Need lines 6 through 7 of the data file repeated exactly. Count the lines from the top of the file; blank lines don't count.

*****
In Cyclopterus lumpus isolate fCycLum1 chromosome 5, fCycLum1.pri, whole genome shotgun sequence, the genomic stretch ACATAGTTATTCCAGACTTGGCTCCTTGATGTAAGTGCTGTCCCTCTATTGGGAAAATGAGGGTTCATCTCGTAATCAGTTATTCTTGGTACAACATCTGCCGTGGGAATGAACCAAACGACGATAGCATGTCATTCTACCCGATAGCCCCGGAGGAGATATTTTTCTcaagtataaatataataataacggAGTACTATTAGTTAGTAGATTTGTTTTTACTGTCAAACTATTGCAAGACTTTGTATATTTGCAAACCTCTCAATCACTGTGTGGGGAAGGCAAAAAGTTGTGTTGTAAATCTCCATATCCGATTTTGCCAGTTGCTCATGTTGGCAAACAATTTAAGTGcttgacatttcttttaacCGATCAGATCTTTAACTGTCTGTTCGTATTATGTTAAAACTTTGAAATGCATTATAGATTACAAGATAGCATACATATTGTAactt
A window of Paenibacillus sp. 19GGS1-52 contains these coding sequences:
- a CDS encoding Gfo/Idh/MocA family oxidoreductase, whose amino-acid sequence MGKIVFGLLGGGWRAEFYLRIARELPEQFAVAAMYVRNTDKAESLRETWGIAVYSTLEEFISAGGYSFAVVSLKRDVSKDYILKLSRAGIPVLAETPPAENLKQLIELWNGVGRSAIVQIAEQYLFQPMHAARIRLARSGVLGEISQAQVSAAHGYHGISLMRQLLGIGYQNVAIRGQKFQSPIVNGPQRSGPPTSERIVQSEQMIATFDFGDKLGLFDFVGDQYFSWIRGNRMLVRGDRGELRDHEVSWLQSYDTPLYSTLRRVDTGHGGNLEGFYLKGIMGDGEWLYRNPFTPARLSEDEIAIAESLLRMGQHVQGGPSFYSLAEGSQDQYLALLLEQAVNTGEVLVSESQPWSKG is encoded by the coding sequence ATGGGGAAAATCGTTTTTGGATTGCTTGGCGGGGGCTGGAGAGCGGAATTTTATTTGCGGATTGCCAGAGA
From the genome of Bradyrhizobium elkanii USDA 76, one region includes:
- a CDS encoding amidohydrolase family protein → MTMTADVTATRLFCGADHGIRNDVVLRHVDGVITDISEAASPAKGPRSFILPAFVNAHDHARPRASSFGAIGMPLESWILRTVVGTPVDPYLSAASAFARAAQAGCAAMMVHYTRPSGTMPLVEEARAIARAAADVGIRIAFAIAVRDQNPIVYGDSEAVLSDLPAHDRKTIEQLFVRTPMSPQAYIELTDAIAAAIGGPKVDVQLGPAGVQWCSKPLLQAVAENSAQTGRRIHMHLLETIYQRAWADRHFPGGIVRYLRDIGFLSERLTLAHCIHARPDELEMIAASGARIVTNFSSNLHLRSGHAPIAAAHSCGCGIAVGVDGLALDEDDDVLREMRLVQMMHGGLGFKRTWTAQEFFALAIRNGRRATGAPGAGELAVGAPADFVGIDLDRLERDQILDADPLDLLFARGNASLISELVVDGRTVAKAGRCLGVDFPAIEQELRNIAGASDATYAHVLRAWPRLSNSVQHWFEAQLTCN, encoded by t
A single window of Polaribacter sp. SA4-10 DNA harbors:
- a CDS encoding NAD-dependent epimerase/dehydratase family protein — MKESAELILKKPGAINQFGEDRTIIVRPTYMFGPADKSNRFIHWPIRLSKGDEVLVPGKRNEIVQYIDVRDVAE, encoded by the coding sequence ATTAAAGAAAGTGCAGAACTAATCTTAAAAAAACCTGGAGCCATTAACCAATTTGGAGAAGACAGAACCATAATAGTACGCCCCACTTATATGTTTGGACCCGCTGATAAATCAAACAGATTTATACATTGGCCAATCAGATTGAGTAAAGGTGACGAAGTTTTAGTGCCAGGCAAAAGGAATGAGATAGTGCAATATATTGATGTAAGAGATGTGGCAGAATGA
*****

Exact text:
A single window of Polaribacter sp. SA4-10 DNA harbors:
- a CDS encoding NAD-dependent epimerase/dehydratase family protein — MKESAELILKKPGAINQFGEDRTIIVRPTYMFGPADKSNRFIHWPIRLSKGDEVLVPGKRNEIVQYIDVRDVAE, encoded by the coding sequence ATTAAAGAAAGTGCAGAACTAATCTTAAAAAAACCTGGAGCCATTAACCAATTTGGAGAAGACAGAACCATAATAGTACGCCCCACTTATATGTTTGGACCCGCTGATAAATCAAACAGATTTATACATTGGCCAATCAGATTGAGTAAAGGTGACGAAGTTTTAGTGCCAGGCAAAAGGAATGAGATAGTGCAATATATTGATGTAAGAGATGTGGCAGAATGA